The good news is that it finally feels like I’m getting close to the other side of all this Stuff I’ve Been Going Through. The house is getting clean and decluttered bit by bit. The bathroom is finished. Tomas is off. And so the last few days, I’ve been able to sit down and actually get 1,000 words of new material done, even on days when I’ve felt exhausted. I still had enough in the tank to write.

I expect it to be a bit rocky still from time to time, because I don’t think this is something you just magically are done with, but as I look at my trajectory, I’m very encouraged. I want to get back to the point where I feel like my life is under control again. I like to have everything at a certain level of order, including my To Do list. When I wait to long to wrangle it into shape, things go poorly . . .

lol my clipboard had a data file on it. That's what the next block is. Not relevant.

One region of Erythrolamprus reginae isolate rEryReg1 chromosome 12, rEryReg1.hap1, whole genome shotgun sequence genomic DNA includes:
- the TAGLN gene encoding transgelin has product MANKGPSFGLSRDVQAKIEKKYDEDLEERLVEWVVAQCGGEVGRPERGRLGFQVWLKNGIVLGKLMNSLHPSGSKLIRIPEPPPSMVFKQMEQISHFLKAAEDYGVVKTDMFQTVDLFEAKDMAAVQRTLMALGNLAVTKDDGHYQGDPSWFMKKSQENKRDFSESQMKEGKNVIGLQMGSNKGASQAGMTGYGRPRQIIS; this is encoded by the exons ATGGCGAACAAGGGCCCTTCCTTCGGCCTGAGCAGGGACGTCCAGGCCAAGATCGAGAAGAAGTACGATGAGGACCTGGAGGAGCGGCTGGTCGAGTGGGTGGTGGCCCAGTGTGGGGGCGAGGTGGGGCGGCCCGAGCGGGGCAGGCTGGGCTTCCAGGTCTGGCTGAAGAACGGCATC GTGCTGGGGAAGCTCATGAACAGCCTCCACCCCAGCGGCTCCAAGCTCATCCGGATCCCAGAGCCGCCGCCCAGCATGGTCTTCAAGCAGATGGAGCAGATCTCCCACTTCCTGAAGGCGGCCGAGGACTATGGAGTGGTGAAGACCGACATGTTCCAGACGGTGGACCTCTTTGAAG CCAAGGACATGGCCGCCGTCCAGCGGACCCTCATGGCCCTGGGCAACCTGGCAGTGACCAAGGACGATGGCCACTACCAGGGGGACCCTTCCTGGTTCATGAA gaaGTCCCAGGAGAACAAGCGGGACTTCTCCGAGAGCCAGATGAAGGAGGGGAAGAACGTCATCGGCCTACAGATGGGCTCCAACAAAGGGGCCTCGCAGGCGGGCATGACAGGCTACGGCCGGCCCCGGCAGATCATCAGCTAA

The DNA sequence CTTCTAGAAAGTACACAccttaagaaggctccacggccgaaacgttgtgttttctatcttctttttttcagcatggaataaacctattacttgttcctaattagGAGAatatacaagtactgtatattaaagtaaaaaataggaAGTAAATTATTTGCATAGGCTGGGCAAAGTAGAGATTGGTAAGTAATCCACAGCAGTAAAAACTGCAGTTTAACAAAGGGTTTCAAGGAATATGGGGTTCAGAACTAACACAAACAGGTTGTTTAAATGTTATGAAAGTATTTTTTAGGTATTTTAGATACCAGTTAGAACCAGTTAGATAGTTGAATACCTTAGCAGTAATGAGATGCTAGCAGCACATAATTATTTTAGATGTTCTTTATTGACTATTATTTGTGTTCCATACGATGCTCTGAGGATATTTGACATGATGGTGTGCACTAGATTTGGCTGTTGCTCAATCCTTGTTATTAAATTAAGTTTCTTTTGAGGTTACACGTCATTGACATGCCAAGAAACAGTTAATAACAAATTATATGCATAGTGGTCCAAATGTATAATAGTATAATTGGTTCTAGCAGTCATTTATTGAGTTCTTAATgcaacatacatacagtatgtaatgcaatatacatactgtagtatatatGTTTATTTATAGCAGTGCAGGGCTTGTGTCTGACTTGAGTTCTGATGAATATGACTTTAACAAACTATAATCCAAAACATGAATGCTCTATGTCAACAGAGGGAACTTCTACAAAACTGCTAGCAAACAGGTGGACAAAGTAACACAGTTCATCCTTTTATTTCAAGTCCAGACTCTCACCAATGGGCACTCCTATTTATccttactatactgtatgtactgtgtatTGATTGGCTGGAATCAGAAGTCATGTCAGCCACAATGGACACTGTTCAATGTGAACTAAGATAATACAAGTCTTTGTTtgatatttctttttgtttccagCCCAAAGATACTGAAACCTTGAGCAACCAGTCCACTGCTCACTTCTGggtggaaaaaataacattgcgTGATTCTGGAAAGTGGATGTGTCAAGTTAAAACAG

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Like what you’ve read? Please consider supporting me on Patreon. Thanks to all my Patrons who support me! It only takes a minute or two, and then it’s automatic from there on out. I’ve posted the entirety of my book ICHABOD in installments, and I’m now putting up chapters from PAWN OF THE DEAD, another of my unreleased books. Where else are you going to get the undead and muppets all in the same YA package? Check it out.

If you’d rather not sign up for Patreon, you can also support the site by clicking this DON’T GO TO SLEEP Amazon link. It will take you to Amazon, where you can buy my books or anything else. During that visit, a portion of your purchase will go to me. It won’t cost you anything extra.

The Closest One of My Books has Come to Banning